Outwardly, the mayor said his campaign did a good job spreading that message and offered a clear platform for the next four years.
“We didn’t do anything wrong in the campaign,” Mayor Bell said. “People just made a decision that they either liked me or they didn’t like me. They liked what I did or they didn’t like what I did, and there is nothing I did that I would take back. So there was no way I could change their opinion, but I don’t blame my campaign at all for any of those issues.”
Bell campaign consultant Mark Luetke said the negative TV advertising against Mayor Bell and his unpopular decisions regarding unions swayed voters.
“I think part of the issue was that Mike Bell needed to make some tough decisions early in his term and in doing so, he made some people unhappy,” Mr. Luetke said. “As we polled, three things large numbers of people didn’t like were the [forced concessions in 2010 known as] exigent circumstances, his support of State Issue 2, and his outreach to China for economic development.”
Mr. Luetke said Mayor Bell did not get enough credit in the media for reaching out to voters.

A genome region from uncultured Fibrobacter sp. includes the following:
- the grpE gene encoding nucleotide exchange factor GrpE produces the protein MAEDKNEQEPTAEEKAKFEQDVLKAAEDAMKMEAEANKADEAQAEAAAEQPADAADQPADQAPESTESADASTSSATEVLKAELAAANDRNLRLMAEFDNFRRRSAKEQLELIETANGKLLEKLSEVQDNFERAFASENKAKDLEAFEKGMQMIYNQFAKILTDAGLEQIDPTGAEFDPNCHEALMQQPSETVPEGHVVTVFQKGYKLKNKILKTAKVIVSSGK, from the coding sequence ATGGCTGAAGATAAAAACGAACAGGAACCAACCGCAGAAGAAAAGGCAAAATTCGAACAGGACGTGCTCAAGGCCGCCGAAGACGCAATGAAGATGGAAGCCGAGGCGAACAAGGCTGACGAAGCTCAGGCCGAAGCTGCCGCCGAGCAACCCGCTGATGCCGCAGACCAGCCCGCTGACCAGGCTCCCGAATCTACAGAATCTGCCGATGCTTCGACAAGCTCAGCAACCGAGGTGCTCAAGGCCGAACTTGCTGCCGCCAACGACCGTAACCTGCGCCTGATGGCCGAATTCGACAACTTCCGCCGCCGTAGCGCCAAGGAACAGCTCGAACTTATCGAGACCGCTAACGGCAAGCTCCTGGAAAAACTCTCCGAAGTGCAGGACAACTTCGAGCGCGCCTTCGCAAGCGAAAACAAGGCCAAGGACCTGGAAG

“I think his message did resonate with some voters,” he said. “Others just couldn't get past the Senate Bill 5 participation.”
Former Mayor Jack Ford — the only other Toledo mayor to lose in a re-election effort since the city switched to a strong-mayor form of government in 1994 — said Mayor Bell’s legacy will develop over time.
“When you are an ex-mayor, it is a pretty small fraternity, so we see and do things other folks wouldn’t have a concept of,” Mr. Ford said. “It’s a tough job and demanding job, energy-wise and time-wise. I thought he put a lot of energy in it and he had a great style."
Mayor Bell was Toledo’s fire chief under Mayors Ford and Carty Finkbeiner. After he took office, he butted heads briefly with his two former bosses, but Mr. Ford said he admired Mayor Bell’s style leading Toledo.
“It was much more interesting than mine,” Mr. Ford said. “By comparison, I was probably pretty dull. I didn't agree with some of his decisions, but he also made some tough ones, and you do pay a price when you make tough decisions.”
The Marina District could be part of Mayor Bell’s legacy, he said.
“It may blossom and they may start building there in a couple of years and people may say, ‘That was a great thing Mike Bell did.’ But we have to wait and see,” Mr. Ford said.
Mayor Bell said Dashing Pacific Group, which in 2011 purchased The Docks restaurant complex for $2.15 million and 69 acres in the Marina District for $3.8 million, altered its timetable after The Blade published 21 months ago a three-day series about the Chinese investors who own the company.
“They were not prepared to readily invest at the pace that they were doing when we first got here because of the insults that were levied,” Mayor Bell said.